When Urban Meyer heard the call and saw the punt block signal, he was “pissed.” Not only did he think the play wouldn’t work, but he didn’t even think it was possible.
On Wednesday, Meyer pulled aside quality control coach Parker Fleming and told him the Buckeyes couldn’t pull off the play that Greg Schiano designed. He said Ohio State needed to get to the punter within 2.1 seconds, and that, to him, was not doable. As it turns out, he was wrong.
Chris Olave lined up on the right side of the formation outside of Justin Hilliard and Damon Arnette. At the snap of the ball, he twisted up inside of Hilliard and Arnette, who pulled their blockers away from the middle of the formation, and came free. Earlier this week, Olave told Terry McLaurin he would need to dive in order to secure the first blocked punt of his career, but it only took a partial plunge forward to knock the ball out of the air.
“There's very few that can get there, and he did it,” Meyer said.
Sevyn Banks snagged the ball out of the air and raced 33 yards to score a touchdown that gave the Buckeyes a 35-19 lead midway through the third quarter of their 62-39 win against Michigan on Saturday.
Special teams are special. pic.twitter.com/ZnZGlRMGLm— Eleven Warriors (@11W) November 24, 2018
Ohio State needed a play like that to pick up the momentum lost when the Wolverines scored 14 points in the final three minutes of the first half.
“The end of the first half was kind of a mess,” Olave said. “We came out in the second half. We drove down and got a field goal, then defense got a stop, got that punt block and it just shifted the whole game.”
Before the 115th rendition of “The Game” on Saturday, many fans didn’t even know of Olave.
The freshman had just five catches in the first 11 games of the season and was a late addition to Ohio State’s 2018 recruiting class. The three-star prospect from San Marcos, California, had dropped what would have been a 28-yard game-tying touchdown just last week. He wasn’t in the receiver rotation before Austin Mack suffered a foot injury during Ohio State’s loss to Purdue.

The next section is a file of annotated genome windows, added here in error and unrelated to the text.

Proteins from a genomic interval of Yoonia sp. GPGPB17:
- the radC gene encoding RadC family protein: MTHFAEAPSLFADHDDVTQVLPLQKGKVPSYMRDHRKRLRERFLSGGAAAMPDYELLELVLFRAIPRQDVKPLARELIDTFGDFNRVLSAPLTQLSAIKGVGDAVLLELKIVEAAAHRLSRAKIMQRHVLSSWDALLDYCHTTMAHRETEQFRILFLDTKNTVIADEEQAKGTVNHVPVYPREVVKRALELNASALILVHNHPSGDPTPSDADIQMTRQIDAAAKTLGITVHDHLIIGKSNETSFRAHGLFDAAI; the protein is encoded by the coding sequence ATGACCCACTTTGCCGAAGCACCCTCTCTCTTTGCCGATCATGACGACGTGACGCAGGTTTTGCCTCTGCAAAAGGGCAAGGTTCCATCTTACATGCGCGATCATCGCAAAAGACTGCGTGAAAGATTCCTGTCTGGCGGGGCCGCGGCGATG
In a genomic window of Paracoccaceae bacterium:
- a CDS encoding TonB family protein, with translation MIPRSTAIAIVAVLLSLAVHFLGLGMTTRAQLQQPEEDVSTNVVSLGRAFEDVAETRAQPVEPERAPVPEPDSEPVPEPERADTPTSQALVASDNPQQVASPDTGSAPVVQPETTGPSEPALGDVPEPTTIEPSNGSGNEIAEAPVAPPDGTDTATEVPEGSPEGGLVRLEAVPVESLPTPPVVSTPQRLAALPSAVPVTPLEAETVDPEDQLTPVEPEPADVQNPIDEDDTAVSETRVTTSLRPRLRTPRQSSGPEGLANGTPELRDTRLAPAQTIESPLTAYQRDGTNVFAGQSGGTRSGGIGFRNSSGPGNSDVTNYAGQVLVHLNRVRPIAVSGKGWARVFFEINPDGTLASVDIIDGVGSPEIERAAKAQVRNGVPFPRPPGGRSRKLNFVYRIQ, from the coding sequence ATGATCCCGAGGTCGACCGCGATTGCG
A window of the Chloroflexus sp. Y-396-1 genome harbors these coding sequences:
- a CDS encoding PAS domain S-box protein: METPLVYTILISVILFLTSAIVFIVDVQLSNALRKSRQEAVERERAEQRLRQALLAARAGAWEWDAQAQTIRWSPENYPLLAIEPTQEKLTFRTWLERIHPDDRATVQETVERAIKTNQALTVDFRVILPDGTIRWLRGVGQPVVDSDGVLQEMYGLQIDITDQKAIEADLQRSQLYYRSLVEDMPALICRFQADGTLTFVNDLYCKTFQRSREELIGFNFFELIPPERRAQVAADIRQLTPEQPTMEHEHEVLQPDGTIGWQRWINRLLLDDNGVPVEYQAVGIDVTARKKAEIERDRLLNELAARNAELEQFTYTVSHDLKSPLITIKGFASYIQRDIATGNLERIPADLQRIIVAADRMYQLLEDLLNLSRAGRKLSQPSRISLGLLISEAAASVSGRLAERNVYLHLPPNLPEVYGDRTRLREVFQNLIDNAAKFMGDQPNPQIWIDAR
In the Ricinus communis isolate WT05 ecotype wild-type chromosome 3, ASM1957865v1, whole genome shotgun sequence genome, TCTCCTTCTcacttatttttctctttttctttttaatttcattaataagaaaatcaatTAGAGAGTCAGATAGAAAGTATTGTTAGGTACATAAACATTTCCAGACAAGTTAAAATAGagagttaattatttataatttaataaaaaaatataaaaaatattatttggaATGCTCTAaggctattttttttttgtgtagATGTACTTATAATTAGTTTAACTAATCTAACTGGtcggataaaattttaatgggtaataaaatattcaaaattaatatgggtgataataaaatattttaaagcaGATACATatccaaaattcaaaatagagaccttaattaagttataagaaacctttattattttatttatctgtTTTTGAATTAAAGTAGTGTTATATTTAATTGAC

“After that, the bye week came around and they kind of threw me in there, threw me in the rotation,” Olave said. “I just got to it and took the role, and that's when it came around.”
Olave caught three passes combined in his first three games since entering the six-man receiver rotation.
“I don't know y'all took me serious or not, but the kid's the truth. The kid's the truth. He can play ball. I haven't seen a freshman come in like that, like, ever. He was better than me, Parris (Campbell) and Terry (McLaurin), hands down.”– Johnnie Dixon
That quickly changed against Michigan when he caught a 24-yard touchdown to score the first points of the rivalry game. Then, one quarter later, he reeled in a second 24-yard score for the second touchdown of the game, which extended the Buckeyes’ lead to 14-6. His name rose in Ohio State-Michigan lore before even blocking the punt, which capped off the breakout game.
“You can see all the talent, all the skill in the world,” Dwayne Haskins said. “Didn't have opportunity to play much this year. So when he got in there he made it matter. And he was really smooth, silky receiver. Makes a lot of plays, plays fast.”